Sep 14, 2020 in Law

Domestic Terrorism


Nowadays, the issues related to terrorism are frequently debated due to the threats that they pose as well as cyber activities that are associated with terroristic acts and their substantial growth. Whereas the international terrorism requires effective cooperation of the states as well as the mechanisms of collective security, the domestic terroristic acts obviously raise new demands for the state that is responsible for protecting its citizens. Yet, in order to combat the crime, it is first of all necessary to outline its key characteristics and project them into practice. The presented paper aims to identify the critical features of domestic terrorism by providing the method for differentiating it from the international terrorism and hate crimes as well as analyzing the cases that might institute the acts of domestic terrorism.



The Concept of Domestic Terrorism

In order to incriminate the charges of domestic terrorism, it is first of all necessary to discuss the definition of domestic terrorism and its features. According to the established legal doctrine, domestic terrorism is defined as the engagement in terrorist activities which are performed within the territory of one country only. The FBI is currently responsible for detecting the risks as well as cases of domestic terrorism in the USA. With the purpose of defining the criminal act as an act of domestic terrorism, FBI agents generally rely on two legal documents that stipulate the provisions in regard to the crime. First of all, they refer to the Code of Federal Regulations according to which terrorism is “the unlawful use of force and violence against persons or property to intimidate or coerce a government, the civilian population, or any segment thereof, in furtherance of political or social objectives” (Bjelopera, 2013). Another legal source of domestic terrorism definition is related to the 18 U.S. Code Section 2331 (5). This definition also coincides with the one that can be found in the USA Patriot Act. This Section suggests that domestic terrorism is recognized as such if it is performed within the territory of the USA. It should also represent a danger thumb life which is a violation of the criminal laws of the USA or any other state. Another important feature of domestic terrorism refers to its characteristics of being intimidating or coercive to the civilian population, influencing the policies of the government through the coercion or intimidation and affecting the conduct of the government by massacre, assassination, kidnapping, etc.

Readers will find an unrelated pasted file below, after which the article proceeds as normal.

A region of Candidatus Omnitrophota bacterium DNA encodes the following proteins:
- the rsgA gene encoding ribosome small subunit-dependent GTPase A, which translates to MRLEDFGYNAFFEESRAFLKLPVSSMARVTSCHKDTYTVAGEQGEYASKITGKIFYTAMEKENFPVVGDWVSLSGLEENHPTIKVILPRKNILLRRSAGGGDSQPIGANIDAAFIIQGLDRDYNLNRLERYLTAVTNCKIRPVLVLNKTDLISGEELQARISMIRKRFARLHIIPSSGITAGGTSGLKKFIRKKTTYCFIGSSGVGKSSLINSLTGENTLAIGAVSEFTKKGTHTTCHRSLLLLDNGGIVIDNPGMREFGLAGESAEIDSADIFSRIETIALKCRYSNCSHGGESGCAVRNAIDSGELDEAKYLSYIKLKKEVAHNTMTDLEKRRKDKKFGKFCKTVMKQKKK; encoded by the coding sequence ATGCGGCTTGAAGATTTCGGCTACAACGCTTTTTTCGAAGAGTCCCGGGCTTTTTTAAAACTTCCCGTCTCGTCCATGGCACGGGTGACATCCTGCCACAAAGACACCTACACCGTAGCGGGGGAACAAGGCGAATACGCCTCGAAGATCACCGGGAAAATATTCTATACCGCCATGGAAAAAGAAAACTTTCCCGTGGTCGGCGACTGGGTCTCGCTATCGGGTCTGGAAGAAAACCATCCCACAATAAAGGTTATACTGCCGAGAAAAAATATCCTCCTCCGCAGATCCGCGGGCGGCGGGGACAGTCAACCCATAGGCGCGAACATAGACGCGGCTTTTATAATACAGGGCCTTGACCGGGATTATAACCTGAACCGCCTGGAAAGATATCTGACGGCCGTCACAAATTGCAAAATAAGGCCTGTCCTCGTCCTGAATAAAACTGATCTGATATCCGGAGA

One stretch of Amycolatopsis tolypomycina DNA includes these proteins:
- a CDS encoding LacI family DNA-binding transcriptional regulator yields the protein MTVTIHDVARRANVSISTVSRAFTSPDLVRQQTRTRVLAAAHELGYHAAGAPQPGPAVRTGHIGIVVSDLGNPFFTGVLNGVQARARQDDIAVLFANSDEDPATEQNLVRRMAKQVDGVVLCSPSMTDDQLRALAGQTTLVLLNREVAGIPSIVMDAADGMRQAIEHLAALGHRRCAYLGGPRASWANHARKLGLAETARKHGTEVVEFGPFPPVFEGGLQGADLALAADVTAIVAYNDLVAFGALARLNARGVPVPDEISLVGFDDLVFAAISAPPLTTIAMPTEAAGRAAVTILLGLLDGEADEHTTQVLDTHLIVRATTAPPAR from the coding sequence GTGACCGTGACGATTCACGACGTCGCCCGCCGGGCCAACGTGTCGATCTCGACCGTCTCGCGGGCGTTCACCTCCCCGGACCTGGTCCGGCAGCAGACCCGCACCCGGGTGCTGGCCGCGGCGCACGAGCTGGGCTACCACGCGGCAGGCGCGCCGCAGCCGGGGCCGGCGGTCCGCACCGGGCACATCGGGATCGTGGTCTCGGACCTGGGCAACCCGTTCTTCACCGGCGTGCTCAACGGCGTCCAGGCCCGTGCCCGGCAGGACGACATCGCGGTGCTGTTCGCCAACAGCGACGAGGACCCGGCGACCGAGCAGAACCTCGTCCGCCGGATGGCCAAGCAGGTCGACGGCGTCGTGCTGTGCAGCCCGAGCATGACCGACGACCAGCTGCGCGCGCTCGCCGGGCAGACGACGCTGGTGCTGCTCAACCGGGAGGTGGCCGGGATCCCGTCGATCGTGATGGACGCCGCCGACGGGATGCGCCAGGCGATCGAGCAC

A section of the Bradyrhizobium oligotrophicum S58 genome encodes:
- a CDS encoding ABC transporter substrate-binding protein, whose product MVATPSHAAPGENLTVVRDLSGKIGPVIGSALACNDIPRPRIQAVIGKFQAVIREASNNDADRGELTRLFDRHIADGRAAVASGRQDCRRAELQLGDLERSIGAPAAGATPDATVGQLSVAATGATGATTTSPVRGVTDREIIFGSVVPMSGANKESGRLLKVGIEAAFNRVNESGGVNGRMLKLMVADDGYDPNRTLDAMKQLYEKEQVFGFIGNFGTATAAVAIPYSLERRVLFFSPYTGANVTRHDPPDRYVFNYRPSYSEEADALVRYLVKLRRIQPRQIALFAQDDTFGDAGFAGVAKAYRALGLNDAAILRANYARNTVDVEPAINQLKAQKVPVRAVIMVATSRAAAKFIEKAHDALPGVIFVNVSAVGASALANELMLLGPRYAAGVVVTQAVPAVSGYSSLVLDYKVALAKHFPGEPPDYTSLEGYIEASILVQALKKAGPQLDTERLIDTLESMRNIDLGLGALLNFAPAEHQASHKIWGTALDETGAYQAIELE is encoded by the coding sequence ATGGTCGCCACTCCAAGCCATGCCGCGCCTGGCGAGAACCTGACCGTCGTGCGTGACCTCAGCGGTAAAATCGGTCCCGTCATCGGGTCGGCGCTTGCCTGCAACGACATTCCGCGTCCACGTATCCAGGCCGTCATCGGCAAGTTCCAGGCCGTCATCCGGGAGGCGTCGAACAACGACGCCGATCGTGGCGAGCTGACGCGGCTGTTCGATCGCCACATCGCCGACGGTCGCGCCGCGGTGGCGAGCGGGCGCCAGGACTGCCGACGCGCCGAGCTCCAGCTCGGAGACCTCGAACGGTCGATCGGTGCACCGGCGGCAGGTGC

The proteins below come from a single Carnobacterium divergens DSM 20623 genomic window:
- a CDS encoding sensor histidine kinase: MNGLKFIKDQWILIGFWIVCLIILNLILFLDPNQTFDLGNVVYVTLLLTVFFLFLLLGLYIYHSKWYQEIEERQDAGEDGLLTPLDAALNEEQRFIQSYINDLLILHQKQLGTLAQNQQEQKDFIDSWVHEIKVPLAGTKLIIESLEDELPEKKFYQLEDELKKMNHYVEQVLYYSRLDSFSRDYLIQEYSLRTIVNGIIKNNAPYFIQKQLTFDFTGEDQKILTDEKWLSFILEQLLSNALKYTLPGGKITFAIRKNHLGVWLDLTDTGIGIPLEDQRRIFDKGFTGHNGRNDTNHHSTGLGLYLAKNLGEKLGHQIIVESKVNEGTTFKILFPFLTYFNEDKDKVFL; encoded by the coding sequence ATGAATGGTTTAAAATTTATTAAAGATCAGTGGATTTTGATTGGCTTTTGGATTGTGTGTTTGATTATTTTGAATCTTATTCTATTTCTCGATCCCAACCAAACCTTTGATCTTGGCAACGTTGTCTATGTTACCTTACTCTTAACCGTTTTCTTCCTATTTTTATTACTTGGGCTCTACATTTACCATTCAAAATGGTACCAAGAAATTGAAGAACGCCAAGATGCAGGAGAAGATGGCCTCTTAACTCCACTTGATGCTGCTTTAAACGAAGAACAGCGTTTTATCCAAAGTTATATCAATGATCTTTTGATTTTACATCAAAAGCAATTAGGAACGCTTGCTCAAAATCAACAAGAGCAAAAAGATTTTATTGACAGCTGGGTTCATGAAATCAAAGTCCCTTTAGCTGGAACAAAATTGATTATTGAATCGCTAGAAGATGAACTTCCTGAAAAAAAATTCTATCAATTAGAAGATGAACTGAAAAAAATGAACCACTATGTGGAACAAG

Considering the definitions employed by the FBI, one should assert that they are quite broad and most probably the FBI faces enormous difficulties in the process of proving that certain act indeed constitutes the act of domestic terrorism. Based on the above presumption, the experts recommend narrowing down the definition and proving the lack of the foreign interest only. 

Differentiating the domestic terrorism activists and other criminals might also be rather challenging for the FBI agents. Yet, the practice and theory have provided the professionals with the necessary guidelines. First of all, it is necessary to clarify the motives of the offenders. It is stressed that in contrast to the usual criminals seeking to leverage from the crime either financially or personally, domestic terrorists are driven by the duty that is often based on certain ideology, more or less widespread. At the same time, the experts emphasize the similarities between domestic terrorism and hate crimes (Bjelopera, 2013). Yet, it should be underlined that whereas the hate crimes are frequently based on the hate towards a certain category of people, they usually lack the ideology that directs the individual. These criminals usually lack the broader motivations that drive the terrorists. However, it should be emphasized that in every case the investigators should first check and then prove the intent of the offender. The motive is the primary feature that helps to differentiate these types of crime. 

The Overview of the Case I

The cases of domestic terrorism actually occur more often in comparison with the international terrorism. As Nakashima (2015) asserts:

attacks by white supremacists and people motivated by racial and religious hatred and anti-government views have killed 48 people, while attacks by individuals linked to or inspired by foreign terrorist groups have claimed 26 lives, according to the think tank New America.